By Abubakar Baba Ahmad
It is almost 10 years now the United Nations Children’s Fund UNICEF introduced the Girls Education Project Phase 3 GEP 3 in six northern states with the aim of enrolling one million girls as well as ensuring their retention, completion and transition to higher level of education.
Hauwa Shehu Sabo and Gloria Tela are among the hundreds of girls trained under the UNICEF GEP 3 Girls for Girls G4G initiative at Junior Secondary school Miya in Ganjuwa local government area of Bauchi State.
Now in their third year of Upper Basic Education, the Teenage girls have received adequate training and support in all aspects of the G4G as coordinated by UNICEF’s partner High Level Women Advocates HiLWA.
Correspondent Abubakar Baba explores how various interventions from development partners helped in school retention and transition from one level to another with more emphasis on the Impact of G4G on girls’ education.
JSS Miya is one out of dozens of schools from the six selected LGAs that benefitted from the GEP 3 G4G initiative in Bauchi State.
The school has a total population of 693 students with 395 boys and 298 girls, including 21 teachers.
Lack of Watchmen, that is Security guards coupled with non existence of a perimeter fence may not be unconnected with the establishment of the G4G Initiative to equip the girls with necessary skills to protect themselves.
With the knowledge acquired on life skills to include Safety drills in times of emergencies as well as Sexual and Gender Based Violence, Hauwa and Gloria have chosen healthcare sector as their career in order to save the lives of fellow girls and women.
Hauwa Sabo, a G4G state menstrual hygiene facilitator narrates how she drew inspiration from her elder sister who is a nurse and believed that she can make a difference considering the plight of women especially during pregnancy.
“Firstly, I want to proceed the Secondary school Nabordo after completing my basic 9 and then move to nursing school just like my elder sister to pursue career in the health sector so that I can help women and girls in need of medical attention in Miya community”, she shares.
The 17 year old Gloria Tela on the other hand whose two elder siblings had broken the barriers of earning a higher educational qualification, said her greatest dream is to overcome the challenge facing girl child education in the area which is transitioning to Senior Secondary school.
“I have my brother Caleb Matthew and sister Deborah Dula who went for tertiary education, and so I want to follow their footsteps so that I can become either a Doctor or a nurse to save the lives of my people in the rural areas”, Gloria narrates.
The things that stood glaring where the energy and vigor the G4G girls exerted especially during the emergency drills, being conscious of their safety, body and chastity as well as the zeal of pursuing their individual goals and careers in a society characterised by culture of gender and masculinity domination.
Radio Nigeria caught a hold of a class of 25 girls having their daily session of G4G songs and lessons.
Hajiya Halima Dimis is the Secretary General of HiLWA in Bauchi State and the organisation is working to ensure that the girls and many others achieve their dreams and goals.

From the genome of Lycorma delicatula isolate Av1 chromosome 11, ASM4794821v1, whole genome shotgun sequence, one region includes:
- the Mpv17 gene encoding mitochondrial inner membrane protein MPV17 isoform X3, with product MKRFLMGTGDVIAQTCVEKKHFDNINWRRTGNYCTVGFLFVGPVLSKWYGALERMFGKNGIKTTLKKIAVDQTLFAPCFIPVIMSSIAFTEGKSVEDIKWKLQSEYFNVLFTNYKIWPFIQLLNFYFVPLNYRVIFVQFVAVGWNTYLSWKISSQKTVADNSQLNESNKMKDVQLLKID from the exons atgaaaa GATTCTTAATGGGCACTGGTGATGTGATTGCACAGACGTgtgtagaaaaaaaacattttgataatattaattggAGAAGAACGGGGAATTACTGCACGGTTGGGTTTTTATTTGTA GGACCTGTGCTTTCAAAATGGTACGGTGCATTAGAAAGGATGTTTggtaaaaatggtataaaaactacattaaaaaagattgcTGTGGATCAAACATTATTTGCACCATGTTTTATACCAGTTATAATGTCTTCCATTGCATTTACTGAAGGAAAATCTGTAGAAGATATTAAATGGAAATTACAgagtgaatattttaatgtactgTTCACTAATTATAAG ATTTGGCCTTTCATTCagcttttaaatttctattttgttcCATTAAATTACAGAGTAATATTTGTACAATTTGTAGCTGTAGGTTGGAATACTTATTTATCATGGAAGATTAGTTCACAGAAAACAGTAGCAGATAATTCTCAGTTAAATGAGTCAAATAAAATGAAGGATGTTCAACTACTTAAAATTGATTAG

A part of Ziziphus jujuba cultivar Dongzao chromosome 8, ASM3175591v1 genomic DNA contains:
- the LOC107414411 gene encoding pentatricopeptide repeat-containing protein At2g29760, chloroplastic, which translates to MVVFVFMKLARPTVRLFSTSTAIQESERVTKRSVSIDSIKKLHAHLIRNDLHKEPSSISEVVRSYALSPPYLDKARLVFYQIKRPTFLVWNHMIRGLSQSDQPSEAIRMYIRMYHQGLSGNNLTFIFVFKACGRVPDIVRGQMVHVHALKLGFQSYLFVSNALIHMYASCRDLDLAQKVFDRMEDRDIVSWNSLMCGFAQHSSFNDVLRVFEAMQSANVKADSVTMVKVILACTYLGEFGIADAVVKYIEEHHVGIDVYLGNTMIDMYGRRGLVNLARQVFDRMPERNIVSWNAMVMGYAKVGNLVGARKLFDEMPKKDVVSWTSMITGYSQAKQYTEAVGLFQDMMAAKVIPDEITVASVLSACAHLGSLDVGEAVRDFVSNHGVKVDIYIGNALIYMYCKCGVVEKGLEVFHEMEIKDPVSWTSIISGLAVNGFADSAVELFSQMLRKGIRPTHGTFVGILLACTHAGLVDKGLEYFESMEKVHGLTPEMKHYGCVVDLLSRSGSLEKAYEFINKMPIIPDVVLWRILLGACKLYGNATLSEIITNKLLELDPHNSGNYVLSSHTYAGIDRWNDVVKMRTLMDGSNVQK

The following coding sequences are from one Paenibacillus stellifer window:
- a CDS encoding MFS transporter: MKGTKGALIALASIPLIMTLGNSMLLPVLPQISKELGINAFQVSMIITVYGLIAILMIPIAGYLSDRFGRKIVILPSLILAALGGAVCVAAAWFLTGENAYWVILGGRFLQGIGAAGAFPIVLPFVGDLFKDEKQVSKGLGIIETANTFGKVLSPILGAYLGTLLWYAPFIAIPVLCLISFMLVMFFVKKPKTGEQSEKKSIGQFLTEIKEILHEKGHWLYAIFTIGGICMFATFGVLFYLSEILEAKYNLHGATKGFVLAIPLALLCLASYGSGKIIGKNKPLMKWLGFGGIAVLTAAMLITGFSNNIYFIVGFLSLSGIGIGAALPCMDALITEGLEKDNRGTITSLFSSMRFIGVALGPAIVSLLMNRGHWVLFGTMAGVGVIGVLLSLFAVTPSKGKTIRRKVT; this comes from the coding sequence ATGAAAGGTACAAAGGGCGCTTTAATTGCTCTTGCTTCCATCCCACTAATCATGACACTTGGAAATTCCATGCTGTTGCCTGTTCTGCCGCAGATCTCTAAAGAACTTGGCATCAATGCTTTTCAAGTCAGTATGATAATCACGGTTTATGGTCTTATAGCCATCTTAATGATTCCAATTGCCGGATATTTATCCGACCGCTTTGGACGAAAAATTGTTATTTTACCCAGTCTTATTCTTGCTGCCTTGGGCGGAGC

Hajiya Halima who is also the Head of Programmes Bauchi State Television said all HiLWA members have taken it upon to sponsor the education of at least a girl whose parents cannot afford to cater for their studies.
She said HiLWA in partnership with UNICEF has launched a Campaign tagged “Buy a Pad Initiative” aimed at establishing and equipping menstrual banks in schools with Sanitary kits for girls who are observing their menstrual cycle to have adequate hygiene and comfort to concentrate on their studies.
“In total , we have fifty schools in the six GEP 3 local governments. So in these schools, we are going to have a corner, the schools we have met with the principals and the G and C that Guidance and Counseling and some mentors for a state level sensitisation on the establishment of a minimum standard of the pad banks, and we are still going to conduct advocacy to major stakeholders, key stakeholders in the state so that at least we would have their backing”.
“So the pad banks will be established, we will have corners and the initial supply will be made by UNICEF. So we need all stakeholders to put hands on deck to be able to sustain it, because one of the major causes of truancy among girls now is particularly in the JSS is the issue of menstruation”, she disclosed.
Halima Dimis further disclosed that the organisation is also working on an initiative tagged “Second Chance Education” whereby its members counsel girls who dropout to return to school and as well serve as Mentors and role models to the girls.
She noted that the initiative had helped tremendously in the enrollment of the over two hundred thousand girls from 2012 to date under the UNICEF GEP 3 project in the state.
“UNICEF in conjunction with an organisation organised a training on menstrual hygiene management whereby we have nine girls from Bauchi, from the six participating local governments including myself we went to Abuja for an intensive training. So upon return, we stepped the knowledge to 300 girls, fifty girls from each local government from the focus schools, i.e junior secondary schools, ten people stepping down to 300 girls and 300 girls stepping down to only God knows how many”, Dimis explains.
The likes of Hauwa and Gloria who never had the opportunity of schooling or dropped out for several reasons and in need of such rescue initiative are scattered all over the state.